The Trump administration has denied having any hand in fomenting the demonstrations and the CIA has declined to comment.

An Iranian source who spoke anonymously with The Washington Times this week said concerns are high inside Iran that an aggressive crackdown by the regime in Tehran could devolve into a Syria-style situation in which outside powers attempt to militarize the protesters.

“People are worried that if the Islamic Revolutionary Guard Corps comes in and starts brutalizing people like it did in 2009, there will be others in the region that say, ‘Well, we’re willing to provide arms to the protesters,’ ” the source said. “To some extent, that’s how Syria started — it was peaceful protests, then [Syrian President Bashar] Assad went in with tanks, and six months later there’s nothing left of Syria.”

However, some analysts are circumspect and say it is neither clear how much support the current protest movement has, nor how the situation will develop.

“The current uprisings in Iran have so far been relatively limited, although they have been broadly distributed throughout the country [and] have grown in scope,” according to long-time regional expert Anthony Cordesman at the Center for Strategic and International Studies in Washington.

“They have not yet come close to the level of protests that overthrew the Shah in 1978 and forced him to leave the country in January 1979, or even to the much smaller protests against an Iranian election, which led to ‘Green Revolution’ in 2009-2010,” Mr. Cordesman wrote in an analysis circulated by the center Thursday.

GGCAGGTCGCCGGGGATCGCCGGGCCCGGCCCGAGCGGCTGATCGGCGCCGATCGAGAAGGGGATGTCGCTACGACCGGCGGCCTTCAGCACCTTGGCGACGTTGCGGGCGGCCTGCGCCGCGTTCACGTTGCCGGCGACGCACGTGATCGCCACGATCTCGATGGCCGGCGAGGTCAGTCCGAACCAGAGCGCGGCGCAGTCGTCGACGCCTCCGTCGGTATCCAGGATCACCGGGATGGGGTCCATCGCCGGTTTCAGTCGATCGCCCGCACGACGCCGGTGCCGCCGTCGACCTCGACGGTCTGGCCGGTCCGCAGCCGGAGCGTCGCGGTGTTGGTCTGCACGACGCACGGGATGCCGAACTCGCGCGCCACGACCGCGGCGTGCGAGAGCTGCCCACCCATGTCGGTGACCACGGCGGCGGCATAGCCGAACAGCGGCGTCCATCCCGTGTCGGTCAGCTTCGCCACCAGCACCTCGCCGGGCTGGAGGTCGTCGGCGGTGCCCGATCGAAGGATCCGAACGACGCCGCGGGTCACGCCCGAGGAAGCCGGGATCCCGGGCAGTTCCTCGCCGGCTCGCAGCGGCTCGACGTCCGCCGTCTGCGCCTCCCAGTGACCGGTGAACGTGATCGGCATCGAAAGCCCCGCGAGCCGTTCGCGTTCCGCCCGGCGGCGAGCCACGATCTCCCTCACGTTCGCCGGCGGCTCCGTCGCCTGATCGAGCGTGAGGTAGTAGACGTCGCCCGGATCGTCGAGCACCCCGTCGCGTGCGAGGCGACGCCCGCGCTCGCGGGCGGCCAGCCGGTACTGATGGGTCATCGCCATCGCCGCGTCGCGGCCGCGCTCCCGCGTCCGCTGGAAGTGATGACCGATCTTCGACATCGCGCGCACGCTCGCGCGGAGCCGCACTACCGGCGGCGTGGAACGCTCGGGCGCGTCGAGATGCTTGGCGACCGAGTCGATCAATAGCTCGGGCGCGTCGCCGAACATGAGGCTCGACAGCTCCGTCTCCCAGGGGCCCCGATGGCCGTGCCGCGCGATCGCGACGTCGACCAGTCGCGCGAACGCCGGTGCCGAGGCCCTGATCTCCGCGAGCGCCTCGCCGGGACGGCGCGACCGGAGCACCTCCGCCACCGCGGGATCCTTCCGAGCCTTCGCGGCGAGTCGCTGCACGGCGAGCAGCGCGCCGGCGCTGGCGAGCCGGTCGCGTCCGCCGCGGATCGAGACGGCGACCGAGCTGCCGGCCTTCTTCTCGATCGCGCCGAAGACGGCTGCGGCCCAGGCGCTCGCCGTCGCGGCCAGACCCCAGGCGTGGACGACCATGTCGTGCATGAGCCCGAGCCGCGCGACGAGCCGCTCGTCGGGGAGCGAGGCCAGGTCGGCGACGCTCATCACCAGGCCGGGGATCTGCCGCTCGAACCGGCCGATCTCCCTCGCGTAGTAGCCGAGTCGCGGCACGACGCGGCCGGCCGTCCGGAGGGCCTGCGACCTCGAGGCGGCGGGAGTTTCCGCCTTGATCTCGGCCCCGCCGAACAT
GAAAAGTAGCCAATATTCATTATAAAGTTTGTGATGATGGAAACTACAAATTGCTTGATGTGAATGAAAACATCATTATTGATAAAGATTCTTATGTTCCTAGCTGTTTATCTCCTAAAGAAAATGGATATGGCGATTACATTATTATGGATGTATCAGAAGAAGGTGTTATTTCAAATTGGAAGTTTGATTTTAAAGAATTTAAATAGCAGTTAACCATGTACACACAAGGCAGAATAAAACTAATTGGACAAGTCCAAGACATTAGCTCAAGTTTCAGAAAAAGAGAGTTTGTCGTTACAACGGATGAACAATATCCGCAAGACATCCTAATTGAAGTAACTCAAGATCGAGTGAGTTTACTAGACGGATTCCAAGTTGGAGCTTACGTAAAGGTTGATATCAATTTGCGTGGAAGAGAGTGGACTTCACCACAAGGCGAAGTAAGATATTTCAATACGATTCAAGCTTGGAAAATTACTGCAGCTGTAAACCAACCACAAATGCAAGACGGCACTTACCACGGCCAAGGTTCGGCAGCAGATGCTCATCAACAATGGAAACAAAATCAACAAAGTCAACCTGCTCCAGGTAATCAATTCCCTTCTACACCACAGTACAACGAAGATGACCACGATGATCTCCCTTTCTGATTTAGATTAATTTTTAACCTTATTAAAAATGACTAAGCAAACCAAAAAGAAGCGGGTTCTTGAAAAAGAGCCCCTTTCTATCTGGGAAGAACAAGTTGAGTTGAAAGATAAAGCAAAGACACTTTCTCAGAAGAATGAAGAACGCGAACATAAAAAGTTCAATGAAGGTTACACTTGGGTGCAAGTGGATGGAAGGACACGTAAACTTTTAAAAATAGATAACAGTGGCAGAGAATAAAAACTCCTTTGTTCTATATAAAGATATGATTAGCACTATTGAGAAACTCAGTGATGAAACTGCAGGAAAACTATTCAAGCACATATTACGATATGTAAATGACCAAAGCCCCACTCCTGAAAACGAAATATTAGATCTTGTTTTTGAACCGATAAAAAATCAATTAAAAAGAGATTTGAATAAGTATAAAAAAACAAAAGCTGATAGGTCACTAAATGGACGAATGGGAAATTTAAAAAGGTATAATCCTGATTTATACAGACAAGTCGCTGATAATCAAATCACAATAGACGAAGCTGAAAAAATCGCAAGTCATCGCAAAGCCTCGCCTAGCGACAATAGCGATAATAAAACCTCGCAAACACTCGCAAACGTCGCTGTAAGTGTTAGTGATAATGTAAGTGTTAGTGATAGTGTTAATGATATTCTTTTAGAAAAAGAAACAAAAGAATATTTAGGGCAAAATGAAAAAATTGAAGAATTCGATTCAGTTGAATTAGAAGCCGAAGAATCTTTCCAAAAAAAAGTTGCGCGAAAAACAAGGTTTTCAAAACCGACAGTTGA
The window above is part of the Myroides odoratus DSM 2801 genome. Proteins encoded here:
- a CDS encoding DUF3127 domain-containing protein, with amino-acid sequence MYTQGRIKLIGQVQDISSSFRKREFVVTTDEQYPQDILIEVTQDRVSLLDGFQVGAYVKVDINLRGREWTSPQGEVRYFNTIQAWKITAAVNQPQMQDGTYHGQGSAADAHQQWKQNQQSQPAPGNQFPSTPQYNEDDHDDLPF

“It is important for those outside Iran to understand that there are no reliable indicators as to how many people oppose the regime, why they oppose it, or how serious their opposition is,” he wrote. “It is equally hard to know how many Iranians support the regime, what aspects of it they support, and how many simply ‘go along to get along.’ “

A senior Trump administration official on Wednesday disputed the notion that the U.S. played any role in instigating the unrest in Iran, saying the United States had not expected them to occur. According to the AP, the official who spoke anonymously said the “protests were entirely spontaneously generated.”

Ms. Nauert said Thursday that the “Iranian people have been expressing their desire for dignified treatment, an end to corruption, improved transparency, and increased economic opportunities.”

“Protesters have also demanded that the regime stop diverting the nation’s wealth to fund military adventurism abroad. Unfortunately, the government continues to imprison and kill those who are brave enough to venture into the street,” she said. “It is limiting the flow of information into Iran, restricting free speech, and attempting to prevent the outside world from observing its own repression.”

The State Department spokeswoman went on to “call on the government to allow the free exchange of ideas and information.”

“We condemn in the strongest possible terms the deaths to date and the arrests of at least one thousand Iranians,” she said. “To the regime’s victims, we say: You will not be forgotten.”